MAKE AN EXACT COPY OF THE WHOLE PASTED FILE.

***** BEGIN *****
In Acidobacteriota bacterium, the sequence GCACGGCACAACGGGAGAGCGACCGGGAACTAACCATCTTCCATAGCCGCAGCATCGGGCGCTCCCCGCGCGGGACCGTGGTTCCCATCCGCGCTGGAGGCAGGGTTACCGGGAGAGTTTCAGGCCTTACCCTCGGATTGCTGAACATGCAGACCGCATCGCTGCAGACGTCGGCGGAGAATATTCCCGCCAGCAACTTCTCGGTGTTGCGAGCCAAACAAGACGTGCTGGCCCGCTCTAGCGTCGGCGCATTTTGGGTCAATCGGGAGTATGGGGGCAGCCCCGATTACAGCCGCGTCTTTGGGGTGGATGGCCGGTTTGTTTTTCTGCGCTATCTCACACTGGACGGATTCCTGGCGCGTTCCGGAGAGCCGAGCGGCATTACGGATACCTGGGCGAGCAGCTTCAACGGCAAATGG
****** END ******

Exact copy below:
In Acidobacteriota bacterium, the sequence GCACGGCACAACGGGAGAGCGACCGGGAACTAACCATCTTCCATAGCCGCAGCATCGGGCGCTCCCCGCGCGGGACCGTGGTTCCCATCCGCGCTGGAGGCAGGGTTACCGGGAGAGTTTCAGGCCTTACCCTCGGATTGCTGAACATGCAGACCGCATCGCTGCAGACGTCGGCGGAGAATATTCCCGCCAGCAACTTCTCGGTGTTGCGAGCCAAACAAGACGTGCTGGCCCGCTCTAGCGTCGGCGCATTTTGGGTCAATCGGGAGTATGGGGGCAGCCCCGATTACAGCCGCGTCTTTGGGGTGGATGGCCGGTTTGTTTTTCTGCGCTATCTCACACTGGACGGATTCCTGGCGCGTTCCGGAGAGCCGAGCGGCATTACGGATACCTGGGCGAGCAGCTTCAACGGCAAATGG